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Rob Lee looks at Masters hopes of Mickelson, Schwartzel and Johnson

Rob Lee Posted 27th March 2013 view comments

While Tiger Woods was racking up another PGA Tour win at the Arnold Palmer Invitational in Florida, many miles away another former Masters champion looked in good shape.

Charl Schwartzel, who won at Augusta in 2011, finished tied for fourth at the Malaysian Open and that, added to the form he has shown since the back-end of last year and his love of the course, makes him one of the favourites to don this year's Green Jacket.

Johnson: the 2007 Masters winner is a gritty competitor, says Rob

Johnson: the 2007 Masters winner is a gritty competitor, says Rob

The South African is ranked 15th in the world at present but he is a top-five player in my eyes and certainly capable of winning more Majors - and you could say the same about defending Masters champion Bubba Watson.

Watson's left-handed fades and his ability to tank the ball miles make him ideally suited to Augusta and I could see him winning the Masters three times before his career is done - even though he is one of the most unconventional players you could ever wish to see.

Watson's left-handed fades and his ability to tank the ball miles make him ideally suited to Augusta and I could see him winning the Masters three times.

Rob Lee
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The game of golf needs competitors who are a bit wacky and not straight out of the robo-pro playbook; Malaysian Open winner Kiradech Aphibarnrat, whose swing is longer than John Daly's, is another one and so is Phil Mickelson, a three-time Masters victor.

Mickelson is extremely inconsistent - at his best he is brilliant but if he is a bit off he can miss the cut, as he did at the Arnold Palmer.

But the juices start to flow when Augusta rolls around and he is in decent form, having won the Phoenix Open and finished third at the WGC-Cadillac this term.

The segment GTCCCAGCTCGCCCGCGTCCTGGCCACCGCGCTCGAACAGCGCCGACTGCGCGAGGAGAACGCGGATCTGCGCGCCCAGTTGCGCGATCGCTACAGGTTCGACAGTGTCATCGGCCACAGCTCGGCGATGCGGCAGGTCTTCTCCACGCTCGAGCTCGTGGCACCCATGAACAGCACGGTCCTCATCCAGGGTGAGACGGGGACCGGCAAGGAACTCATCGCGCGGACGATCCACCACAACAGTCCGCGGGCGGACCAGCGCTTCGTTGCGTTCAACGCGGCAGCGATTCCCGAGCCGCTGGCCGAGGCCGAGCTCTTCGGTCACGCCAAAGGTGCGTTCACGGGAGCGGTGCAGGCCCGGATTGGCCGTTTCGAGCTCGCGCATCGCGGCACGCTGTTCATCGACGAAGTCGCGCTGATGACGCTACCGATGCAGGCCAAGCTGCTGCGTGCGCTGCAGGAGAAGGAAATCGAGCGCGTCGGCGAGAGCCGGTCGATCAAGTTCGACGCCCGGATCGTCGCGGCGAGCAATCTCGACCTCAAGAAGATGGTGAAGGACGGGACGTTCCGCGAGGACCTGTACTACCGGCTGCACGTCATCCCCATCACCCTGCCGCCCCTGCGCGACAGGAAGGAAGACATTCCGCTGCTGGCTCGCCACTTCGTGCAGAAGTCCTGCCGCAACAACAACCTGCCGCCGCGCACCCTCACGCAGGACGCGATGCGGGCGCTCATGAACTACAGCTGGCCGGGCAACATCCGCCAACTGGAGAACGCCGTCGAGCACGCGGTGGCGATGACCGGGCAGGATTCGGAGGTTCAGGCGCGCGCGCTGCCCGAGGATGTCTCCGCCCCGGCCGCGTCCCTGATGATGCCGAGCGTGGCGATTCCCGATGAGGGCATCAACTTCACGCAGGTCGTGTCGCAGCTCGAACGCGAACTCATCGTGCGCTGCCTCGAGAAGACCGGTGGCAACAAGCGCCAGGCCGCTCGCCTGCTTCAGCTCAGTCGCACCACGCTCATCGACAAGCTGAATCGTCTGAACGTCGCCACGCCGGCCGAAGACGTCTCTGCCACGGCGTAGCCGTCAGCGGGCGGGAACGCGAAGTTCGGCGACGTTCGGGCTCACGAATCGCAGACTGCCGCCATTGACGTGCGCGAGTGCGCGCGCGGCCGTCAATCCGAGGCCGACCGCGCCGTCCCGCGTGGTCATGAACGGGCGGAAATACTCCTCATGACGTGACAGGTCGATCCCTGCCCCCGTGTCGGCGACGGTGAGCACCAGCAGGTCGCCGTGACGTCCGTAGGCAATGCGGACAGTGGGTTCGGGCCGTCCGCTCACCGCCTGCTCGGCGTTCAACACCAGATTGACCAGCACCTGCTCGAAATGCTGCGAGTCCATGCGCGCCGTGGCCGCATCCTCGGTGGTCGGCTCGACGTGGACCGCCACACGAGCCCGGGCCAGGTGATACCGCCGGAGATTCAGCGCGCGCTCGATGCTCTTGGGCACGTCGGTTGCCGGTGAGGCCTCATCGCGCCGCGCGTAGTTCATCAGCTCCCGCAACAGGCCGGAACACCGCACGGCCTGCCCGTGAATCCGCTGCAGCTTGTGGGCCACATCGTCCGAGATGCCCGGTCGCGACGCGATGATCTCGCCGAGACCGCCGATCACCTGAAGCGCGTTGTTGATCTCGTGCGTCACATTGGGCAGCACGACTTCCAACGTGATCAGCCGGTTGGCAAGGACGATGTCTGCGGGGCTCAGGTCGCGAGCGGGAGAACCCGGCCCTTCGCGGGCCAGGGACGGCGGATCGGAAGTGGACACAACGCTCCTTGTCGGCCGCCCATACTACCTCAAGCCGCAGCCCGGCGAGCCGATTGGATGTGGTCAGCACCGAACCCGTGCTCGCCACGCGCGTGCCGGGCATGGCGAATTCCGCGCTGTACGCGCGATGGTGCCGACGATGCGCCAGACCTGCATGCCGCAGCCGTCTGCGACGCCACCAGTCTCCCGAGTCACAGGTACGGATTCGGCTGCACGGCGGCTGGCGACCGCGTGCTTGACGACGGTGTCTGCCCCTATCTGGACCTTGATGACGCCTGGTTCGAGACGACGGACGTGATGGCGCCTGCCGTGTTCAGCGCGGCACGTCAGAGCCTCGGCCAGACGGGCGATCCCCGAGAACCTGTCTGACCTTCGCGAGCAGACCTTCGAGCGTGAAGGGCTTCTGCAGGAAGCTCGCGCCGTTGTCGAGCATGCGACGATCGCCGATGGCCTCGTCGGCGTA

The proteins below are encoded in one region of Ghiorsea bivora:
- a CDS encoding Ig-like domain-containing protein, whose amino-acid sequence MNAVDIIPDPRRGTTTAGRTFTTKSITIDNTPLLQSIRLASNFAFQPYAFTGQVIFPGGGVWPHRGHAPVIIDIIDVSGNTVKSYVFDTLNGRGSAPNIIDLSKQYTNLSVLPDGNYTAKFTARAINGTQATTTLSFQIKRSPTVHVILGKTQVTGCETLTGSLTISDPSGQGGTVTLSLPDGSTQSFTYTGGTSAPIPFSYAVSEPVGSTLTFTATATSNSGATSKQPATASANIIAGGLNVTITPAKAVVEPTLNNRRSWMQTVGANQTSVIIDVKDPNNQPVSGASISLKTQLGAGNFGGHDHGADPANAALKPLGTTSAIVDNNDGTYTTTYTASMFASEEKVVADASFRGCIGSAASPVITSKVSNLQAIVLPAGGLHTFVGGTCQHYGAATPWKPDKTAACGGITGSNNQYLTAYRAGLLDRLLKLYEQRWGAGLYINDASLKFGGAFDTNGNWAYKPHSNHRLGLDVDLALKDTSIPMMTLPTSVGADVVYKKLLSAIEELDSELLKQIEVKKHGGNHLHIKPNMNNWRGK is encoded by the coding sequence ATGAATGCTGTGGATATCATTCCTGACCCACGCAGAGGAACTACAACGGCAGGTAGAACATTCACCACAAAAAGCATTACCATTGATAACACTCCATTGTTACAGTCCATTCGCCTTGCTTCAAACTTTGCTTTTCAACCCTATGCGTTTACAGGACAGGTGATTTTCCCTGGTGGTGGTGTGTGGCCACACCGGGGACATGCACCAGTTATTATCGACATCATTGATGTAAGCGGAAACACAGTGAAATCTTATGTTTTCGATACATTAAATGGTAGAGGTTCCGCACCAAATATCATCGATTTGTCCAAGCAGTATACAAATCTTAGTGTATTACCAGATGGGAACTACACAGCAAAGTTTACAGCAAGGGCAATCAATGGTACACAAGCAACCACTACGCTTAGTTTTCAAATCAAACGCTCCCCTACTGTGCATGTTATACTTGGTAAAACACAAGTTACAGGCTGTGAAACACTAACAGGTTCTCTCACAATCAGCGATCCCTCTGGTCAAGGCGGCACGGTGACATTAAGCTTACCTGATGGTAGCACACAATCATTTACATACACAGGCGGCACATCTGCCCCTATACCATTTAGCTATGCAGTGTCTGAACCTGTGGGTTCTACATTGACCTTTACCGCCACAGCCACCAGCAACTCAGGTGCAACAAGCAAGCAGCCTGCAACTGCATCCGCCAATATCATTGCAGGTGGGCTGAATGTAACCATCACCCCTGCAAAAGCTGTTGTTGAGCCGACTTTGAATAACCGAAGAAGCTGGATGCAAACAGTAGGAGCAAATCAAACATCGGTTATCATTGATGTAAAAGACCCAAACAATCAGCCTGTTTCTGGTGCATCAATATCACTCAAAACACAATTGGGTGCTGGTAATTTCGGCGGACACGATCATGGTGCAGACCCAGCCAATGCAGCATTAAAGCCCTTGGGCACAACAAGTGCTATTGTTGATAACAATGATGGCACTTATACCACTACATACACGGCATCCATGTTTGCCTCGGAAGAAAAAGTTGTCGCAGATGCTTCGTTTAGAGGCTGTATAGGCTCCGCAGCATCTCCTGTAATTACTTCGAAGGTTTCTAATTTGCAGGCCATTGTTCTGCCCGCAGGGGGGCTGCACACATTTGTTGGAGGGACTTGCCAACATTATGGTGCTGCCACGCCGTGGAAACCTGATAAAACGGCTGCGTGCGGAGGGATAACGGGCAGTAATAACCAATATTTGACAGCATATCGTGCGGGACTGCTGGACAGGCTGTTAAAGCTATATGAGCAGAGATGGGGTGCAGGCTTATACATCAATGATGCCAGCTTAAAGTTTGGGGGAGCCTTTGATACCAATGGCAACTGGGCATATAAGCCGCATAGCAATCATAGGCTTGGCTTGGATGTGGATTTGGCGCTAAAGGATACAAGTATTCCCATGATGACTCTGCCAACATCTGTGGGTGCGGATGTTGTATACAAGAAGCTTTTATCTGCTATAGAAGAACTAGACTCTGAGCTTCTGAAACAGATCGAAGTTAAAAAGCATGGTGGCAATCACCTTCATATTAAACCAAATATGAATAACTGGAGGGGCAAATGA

The Masters is a good tournament for attackers like Phil because you can drive the ball off-line and still get a decent-looking lie; if you miss the fairways you are only to be going to be in light rough, not in bushes, and on many holes you will have a shot from the trees.

However, really solid players have also flourished at Augusta before, including 2007 champion Zach Johnson; the American is in that batch of guys just below the big guns and is a really gritty and gutsy competitor.

Augusta is back favouring the long hitters now, though, and the fact Johnson is not a member of the bomb and gouge club and can't rely on a power game could count against him - but as a nine-time winner on the PGA Tour he has to be respected.

Johnson has remained in the upper echelons of the game since his Major triumph - he is currently perched just inside the world's top 30 - but the same cannot be said of Canada's Mike Weir, who has sunk like a stone.

Weir, the 2003 Augusta champion, made swing changes after his big victory in the hope of getting even better, but it has had the opposite effect and that, coupled with injuries, means he has found it incredibly difficult to get back on track.

2009 Masters king Angel Cabrera, meanwhile, is probably in the twilight of his career now, and at the age of 43 he just tends to pitch up here and there and is not a regular name on a leaderboard anymore.